V.C. McCabe is a West Virginian poet and contributor to The Charleston Gazette-Mail newspaper. Her work has appeared, or is forthcoming, in Poet Lore, Prairie Schooner, Spillway, Appalachian Journal, Night Train, From the Depths, Rust + Moth, Falling Star and The Pedestal among other journals. She has lived in and travelled throughout Ireland, Scotland and England. She currently resides in the U.S. with her Irish husband. Her website is vcmccabe.com.
“Kylemore Abbey “
I still remember his mother’s face, gazing up
at the ancient Connemara mountain, trembling
in fear as, high above, a pale statue of Christ stared
sternly down upon her, the devout acrophobe.
Her son quickly, quietly wrapped his arm
around her shoulders to offer her comfort
as his older brother stepped closer, wandering,
wondering: “How’dya think it got up there?”
He waited patiently with her as I crept forward
toward Kylemore Abbey, the ghostly companion
of that majestic mountain. Stopping at the abbey
gate, I witnessed the reverent tableau:
The Irish Madonna and her babe,
American mothers smile at their overfed offspring
crawling upon the crumbling ruins of the Colosseum,
beneath a ceiling eaten by the ages, to the tour guide tune
of bloody entertainment. Stirring up the forsaken ashes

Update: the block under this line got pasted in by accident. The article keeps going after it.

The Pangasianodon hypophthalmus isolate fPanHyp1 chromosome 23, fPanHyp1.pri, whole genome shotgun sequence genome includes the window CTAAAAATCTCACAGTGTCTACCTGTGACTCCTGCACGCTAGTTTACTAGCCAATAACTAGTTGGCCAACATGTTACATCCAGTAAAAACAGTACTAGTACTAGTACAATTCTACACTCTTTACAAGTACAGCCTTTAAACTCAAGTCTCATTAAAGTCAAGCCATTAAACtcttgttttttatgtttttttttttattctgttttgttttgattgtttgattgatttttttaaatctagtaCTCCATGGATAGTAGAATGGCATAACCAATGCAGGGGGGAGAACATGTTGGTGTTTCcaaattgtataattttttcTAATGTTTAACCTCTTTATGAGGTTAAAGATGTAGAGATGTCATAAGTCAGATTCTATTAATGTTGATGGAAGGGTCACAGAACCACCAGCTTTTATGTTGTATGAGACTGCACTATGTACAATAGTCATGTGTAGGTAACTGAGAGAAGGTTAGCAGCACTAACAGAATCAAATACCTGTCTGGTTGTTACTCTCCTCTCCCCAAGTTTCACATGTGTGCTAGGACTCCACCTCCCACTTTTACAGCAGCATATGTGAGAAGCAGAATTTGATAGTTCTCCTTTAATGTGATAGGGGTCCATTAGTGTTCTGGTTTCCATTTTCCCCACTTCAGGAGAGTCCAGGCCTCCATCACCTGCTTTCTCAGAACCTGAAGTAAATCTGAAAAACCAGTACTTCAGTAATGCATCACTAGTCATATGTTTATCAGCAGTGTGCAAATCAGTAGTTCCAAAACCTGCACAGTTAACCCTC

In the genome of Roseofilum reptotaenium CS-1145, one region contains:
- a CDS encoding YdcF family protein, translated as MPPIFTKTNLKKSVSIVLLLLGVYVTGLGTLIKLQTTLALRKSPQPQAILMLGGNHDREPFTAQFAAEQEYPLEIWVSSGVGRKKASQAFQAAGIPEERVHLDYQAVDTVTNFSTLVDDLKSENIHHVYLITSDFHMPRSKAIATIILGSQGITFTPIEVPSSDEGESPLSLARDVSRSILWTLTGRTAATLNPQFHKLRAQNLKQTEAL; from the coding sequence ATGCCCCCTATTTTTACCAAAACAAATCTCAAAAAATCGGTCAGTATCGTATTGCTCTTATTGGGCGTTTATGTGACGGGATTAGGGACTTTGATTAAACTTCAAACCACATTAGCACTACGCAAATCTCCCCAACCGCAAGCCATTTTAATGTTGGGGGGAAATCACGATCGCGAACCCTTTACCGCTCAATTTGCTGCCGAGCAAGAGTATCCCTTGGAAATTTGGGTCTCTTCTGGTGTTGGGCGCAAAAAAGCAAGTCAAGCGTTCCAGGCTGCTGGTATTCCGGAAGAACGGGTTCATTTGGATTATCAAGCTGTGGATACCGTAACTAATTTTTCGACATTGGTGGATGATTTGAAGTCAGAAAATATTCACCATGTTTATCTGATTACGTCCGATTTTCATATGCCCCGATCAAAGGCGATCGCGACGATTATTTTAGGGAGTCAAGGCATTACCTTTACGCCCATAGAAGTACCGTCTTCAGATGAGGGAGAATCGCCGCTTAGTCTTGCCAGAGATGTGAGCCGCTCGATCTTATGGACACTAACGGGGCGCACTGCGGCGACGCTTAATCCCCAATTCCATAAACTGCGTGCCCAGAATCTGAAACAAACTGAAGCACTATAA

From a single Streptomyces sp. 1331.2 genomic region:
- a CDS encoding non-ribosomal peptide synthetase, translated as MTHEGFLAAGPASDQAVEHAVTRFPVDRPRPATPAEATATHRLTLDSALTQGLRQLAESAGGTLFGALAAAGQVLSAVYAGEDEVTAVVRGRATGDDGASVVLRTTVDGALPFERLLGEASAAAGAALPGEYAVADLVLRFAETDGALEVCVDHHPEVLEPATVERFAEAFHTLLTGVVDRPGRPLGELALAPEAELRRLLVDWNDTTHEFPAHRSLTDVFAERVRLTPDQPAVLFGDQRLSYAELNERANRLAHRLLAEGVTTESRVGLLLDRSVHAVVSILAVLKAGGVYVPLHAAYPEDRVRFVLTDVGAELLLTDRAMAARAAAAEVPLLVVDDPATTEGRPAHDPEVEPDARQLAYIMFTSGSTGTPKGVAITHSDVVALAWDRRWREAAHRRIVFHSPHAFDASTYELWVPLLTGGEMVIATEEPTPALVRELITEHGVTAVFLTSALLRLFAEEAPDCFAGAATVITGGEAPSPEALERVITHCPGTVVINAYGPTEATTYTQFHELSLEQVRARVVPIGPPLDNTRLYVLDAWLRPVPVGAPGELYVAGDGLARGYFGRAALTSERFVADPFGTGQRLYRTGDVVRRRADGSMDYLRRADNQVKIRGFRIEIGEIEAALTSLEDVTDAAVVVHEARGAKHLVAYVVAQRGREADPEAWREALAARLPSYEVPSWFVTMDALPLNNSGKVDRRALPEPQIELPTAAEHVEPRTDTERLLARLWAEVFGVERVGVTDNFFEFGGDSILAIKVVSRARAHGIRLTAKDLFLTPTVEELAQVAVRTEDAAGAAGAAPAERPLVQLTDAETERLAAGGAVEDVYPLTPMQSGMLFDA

of parents who watched their own children crawl there,
trampled and torn apart for tyrants, triumphant, and blood-
thirsty masses, blind; fleeting lives scattered by time and man-
kind’s tendency to forget history’s most gruesome horrors.
All the while, pilgrims flock to graveyards to vandalize
the last resting places of poet rock star idols, snapping
“Funeral Selfies” for Instagram. Tripadvisor reviews
Golgotha, Christ’s own Graceland, and Auschwitz
becomes the latest fad for British stag party lads
who do the Concentration Camp Stroll, mobiles in hand,
ravenous, rapacious appetites whetted for evening pub crawls
by death’s fingerprints and shivers of their own mortality.
Our children, gluttonous, play upon their children, devoured.
Amusement parks built on foundations of flesh and blood.
We dance upon graves: the ultimate tourist attraction.
I sat upon the old canal bridge, staring
up at stars flung over silent fields, praying
desperately to God for solace and daring
the Devil when no answer came, standing
up to take the leap into oblivion, stopping
when I heard His voice call my name.
Axiom breath of dead lungs, the calm
bombastic births a delicate cacophony.
Imagine the illusion of incandescence,
mesmeric, effulgence over a chasm.
Juxtapose an artless, xenophobic
greeting, devoid of empathy, with a fire
-fighter holding a child in an old photograph.
How far beneath us is gratitude, dignity
of language, of verbal silk?
Can a knife be neutral in any hand?
Farewell my kaleidoscopic forgiveness,
reality supersedes trust underneath the bruise.
Yonder is the last civilization
in a zoo no one cares to visit.
“Midnight in Waterford “
Dirty hostel broken lock
splattered communal filth
Psycho stranger across
the hall ranting about
bar brawls & evil sluts
Awaits the mothership
with his “One World
Leader” lapel badge